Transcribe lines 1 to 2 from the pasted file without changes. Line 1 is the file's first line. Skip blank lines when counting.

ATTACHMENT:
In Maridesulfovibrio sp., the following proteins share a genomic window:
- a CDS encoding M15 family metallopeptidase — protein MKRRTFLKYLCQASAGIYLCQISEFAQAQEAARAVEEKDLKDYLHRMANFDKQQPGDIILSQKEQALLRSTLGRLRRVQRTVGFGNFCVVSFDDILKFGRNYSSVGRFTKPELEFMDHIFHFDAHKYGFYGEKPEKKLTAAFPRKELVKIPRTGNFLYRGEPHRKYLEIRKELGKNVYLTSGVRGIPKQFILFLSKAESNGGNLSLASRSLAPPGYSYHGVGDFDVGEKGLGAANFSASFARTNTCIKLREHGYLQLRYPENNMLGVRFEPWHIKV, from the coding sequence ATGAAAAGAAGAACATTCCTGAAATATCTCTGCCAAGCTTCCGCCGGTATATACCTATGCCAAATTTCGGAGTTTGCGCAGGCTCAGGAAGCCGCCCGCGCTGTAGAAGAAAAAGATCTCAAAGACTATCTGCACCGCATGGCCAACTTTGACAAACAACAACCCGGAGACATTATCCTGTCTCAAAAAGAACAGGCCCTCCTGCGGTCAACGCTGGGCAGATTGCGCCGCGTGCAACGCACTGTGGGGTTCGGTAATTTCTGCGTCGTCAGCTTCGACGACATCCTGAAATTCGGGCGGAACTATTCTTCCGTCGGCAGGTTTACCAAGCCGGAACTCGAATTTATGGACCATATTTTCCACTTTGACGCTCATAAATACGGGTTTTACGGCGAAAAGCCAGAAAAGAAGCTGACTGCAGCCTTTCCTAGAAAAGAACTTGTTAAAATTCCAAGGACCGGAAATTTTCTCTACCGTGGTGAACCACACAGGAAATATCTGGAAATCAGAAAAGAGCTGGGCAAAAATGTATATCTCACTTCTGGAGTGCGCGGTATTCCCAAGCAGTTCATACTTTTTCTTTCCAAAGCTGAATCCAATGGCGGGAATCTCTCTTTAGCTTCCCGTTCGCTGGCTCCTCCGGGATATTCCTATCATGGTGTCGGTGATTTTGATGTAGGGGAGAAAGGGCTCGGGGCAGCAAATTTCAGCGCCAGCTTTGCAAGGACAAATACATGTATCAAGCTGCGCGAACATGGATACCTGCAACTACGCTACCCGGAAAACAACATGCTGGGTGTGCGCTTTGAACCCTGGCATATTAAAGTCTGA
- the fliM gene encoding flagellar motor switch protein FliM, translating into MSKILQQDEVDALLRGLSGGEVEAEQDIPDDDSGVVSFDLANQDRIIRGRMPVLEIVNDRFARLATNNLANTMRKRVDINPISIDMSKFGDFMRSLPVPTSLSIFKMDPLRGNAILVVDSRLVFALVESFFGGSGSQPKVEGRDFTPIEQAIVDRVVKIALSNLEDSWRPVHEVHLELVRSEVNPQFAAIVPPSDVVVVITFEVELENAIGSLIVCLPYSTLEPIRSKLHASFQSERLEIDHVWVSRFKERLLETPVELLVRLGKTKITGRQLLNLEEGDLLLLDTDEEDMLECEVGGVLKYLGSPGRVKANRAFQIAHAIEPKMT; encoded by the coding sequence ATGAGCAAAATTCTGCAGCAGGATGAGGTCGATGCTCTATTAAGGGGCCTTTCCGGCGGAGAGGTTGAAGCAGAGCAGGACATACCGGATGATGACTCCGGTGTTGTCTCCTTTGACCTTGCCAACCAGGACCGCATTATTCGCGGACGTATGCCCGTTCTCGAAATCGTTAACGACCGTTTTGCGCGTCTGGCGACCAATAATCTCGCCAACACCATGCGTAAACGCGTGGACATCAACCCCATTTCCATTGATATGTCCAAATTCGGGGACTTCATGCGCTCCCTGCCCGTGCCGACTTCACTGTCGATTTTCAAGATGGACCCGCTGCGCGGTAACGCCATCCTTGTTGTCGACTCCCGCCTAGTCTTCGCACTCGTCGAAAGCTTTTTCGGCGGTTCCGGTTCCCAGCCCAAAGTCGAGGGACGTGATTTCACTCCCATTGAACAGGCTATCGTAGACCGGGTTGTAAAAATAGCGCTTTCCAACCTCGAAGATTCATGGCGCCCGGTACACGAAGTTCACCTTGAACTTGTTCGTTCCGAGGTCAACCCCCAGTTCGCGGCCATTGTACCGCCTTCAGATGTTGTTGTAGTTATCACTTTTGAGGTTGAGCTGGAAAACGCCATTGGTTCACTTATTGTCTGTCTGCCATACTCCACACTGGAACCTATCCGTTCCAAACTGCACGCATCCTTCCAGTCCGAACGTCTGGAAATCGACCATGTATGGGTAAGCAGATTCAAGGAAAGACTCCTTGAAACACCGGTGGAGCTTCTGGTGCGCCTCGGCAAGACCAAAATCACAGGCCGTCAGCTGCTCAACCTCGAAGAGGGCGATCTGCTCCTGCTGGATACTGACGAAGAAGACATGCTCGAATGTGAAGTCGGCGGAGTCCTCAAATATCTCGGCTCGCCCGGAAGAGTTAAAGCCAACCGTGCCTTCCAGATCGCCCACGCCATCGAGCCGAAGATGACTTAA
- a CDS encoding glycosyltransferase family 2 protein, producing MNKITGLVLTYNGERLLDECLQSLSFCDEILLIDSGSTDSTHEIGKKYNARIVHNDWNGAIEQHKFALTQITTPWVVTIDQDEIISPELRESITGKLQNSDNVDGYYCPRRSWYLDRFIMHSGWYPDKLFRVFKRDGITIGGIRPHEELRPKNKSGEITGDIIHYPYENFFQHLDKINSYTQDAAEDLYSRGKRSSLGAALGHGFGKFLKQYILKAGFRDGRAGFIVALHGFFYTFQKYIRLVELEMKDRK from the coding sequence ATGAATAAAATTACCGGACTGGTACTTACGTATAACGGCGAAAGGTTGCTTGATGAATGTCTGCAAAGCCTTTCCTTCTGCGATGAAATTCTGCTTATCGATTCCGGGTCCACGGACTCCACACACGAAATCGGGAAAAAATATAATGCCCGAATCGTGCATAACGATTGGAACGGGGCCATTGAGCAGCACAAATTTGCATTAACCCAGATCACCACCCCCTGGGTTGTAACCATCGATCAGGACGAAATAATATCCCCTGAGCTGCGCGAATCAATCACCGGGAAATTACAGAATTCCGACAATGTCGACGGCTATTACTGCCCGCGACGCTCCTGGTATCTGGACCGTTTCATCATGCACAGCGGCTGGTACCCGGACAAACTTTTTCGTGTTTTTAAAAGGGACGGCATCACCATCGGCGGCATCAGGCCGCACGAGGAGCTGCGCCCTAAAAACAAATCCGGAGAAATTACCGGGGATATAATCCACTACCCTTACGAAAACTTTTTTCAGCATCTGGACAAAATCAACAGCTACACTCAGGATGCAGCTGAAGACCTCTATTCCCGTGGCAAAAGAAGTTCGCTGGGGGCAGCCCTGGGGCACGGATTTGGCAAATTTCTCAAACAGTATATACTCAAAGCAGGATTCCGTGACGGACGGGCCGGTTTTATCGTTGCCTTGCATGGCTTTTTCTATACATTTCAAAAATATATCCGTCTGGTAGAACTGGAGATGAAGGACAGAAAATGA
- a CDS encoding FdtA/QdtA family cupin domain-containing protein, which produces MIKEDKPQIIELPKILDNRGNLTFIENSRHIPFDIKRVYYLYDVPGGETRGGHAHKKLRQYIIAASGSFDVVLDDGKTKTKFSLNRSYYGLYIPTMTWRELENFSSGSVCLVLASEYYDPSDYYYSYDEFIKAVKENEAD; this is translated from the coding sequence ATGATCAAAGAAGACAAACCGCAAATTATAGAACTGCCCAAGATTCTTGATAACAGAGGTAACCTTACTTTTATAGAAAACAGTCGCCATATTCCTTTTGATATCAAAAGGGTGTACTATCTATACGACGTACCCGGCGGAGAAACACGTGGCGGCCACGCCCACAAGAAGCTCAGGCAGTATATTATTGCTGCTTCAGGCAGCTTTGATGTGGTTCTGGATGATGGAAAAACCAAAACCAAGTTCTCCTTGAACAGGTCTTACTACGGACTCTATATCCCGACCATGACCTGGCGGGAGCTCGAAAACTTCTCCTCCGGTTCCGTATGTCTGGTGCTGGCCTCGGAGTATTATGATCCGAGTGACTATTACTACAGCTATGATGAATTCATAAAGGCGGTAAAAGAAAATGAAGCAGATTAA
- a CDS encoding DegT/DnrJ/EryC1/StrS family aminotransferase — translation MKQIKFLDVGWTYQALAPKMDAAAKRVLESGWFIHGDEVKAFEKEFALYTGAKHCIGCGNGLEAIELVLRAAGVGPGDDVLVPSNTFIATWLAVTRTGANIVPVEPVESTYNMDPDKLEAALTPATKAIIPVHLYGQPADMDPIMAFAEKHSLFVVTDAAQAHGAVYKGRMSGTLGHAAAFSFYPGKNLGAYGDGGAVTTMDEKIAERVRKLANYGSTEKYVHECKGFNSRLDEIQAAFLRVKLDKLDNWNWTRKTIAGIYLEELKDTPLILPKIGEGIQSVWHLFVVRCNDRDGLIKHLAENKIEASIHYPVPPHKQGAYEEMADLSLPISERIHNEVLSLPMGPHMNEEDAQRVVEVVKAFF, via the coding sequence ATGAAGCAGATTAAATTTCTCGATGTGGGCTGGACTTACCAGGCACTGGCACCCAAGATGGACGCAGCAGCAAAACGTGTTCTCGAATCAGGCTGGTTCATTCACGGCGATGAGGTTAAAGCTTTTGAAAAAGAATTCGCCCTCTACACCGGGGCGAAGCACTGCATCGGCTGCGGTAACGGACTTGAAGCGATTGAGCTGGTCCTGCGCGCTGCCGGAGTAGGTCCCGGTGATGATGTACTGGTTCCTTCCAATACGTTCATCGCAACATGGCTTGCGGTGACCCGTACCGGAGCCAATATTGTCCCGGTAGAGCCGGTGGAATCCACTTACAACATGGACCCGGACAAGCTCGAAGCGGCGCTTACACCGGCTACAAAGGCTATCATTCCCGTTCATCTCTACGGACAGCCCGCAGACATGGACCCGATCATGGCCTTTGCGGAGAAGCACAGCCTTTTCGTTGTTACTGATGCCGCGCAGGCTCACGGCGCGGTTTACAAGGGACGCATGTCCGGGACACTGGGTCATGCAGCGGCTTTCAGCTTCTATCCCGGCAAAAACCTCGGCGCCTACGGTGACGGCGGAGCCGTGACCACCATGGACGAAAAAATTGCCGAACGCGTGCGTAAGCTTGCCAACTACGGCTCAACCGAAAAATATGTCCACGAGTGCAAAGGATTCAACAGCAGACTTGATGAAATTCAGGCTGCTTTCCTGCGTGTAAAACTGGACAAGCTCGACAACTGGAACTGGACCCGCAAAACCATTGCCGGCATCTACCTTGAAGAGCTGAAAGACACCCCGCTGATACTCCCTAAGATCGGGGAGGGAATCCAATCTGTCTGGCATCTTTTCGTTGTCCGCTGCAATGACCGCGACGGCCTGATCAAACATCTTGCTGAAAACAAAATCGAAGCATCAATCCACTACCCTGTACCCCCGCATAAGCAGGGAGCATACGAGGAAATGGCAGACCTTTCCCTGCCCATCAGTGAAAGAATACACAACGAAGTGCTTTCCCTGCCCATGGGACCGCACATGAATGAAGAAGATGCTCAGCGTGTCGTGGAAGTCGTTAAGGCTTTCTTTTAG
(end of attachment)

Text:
In Maridesulfovibrio sp., the following proteins share a genomic window:
- a CDS encoding M15 family metallopeptidase — protein MKRRTFLKYLCQASAGIYLCQISEFAQAQEAARAVEEKDLKDYLHRMANFDKQQPGDIILSQKEQALLRSTLGRLRRVQRTVGFGNFCVVSFDDILKFGRNYSSVGRFTKPELEFMDHIFHFDAHKYGFYGEKPEKKLTAAFPRKELVKIPRTGNFLYRGEPHRKYLEIRKELGKNVYLTSGVRGIPKQFILFLSKAESNGGNLSLASRSLAPPGYSYHGVGDFDVGEKGLGAANFSASFARTNTCIKLREHGYLQLRYPENNMLGVRFEPWHIKV, from the coding sequence ATGAAAAGAAGAACATTCCTGAAATATCTCTGCCAAGCTTCCGCCGGTATATACCTATGCCAAATTTCGGAGTTTGCGCAGGCTCAGGAAGCCGCCCGCGCTGTAGAAGAAAAAGATCTCAAAGACTATCTGCACCGCATGGCCAACTTTGACAAACAACAACCCGGAGACATTATCCTGTCTCAAAAAGAACAGGCCCTCCTGCGGTCAACGCTGGGCAGATTGCGCCGCGTGCAACGCACTGTGGGGTTCGGTAATTTCTGCGTCGTCAGCTTCGACGACATCCTGAAATTCGGGCGGAACTATTCTTCCGTCGGCAGGTTTACCAAGCCGGAACTCGAATTTATGGACCATATTTTCCACTTTGACGCTCATAAATACGGGTTTTACGGCGAAAAGCCAGAAAAGAAGCTGACTGCAGCCTTTCCTAGAAAAGAACTTGTTAAAATTCCAAGGACCGGAAATTTTCTCTACCGTGGTGAACCACACAGGAAATATCTGGAAATCAGAAAAGAGCTGGGCAAAAATGTATATCTCACTTCTGGAGTGCGCGGTATTCCCAAGCAGTTCATACTTTTTCTTTCCAAAGCTGAATCCAATGGCGGGAATCTCTCTTTAGCTTCCCGTTCGCTGGCTCCTCCGGGATATTCCTATCATGGTGTCGGTGATTTTGATGTAGGGGAGAAAGGGCTCGGGGCAGCAAATTTCAGCGCCAGCTTTGCAAGGACAAATACATGTATCAAGCTGCGCGAACATGGATACCTGCAACTACGCTACCCGGAAAACAACATGCTGGGTGTGCGCTTTGAACCCTGGCATATTAAAGTCTGA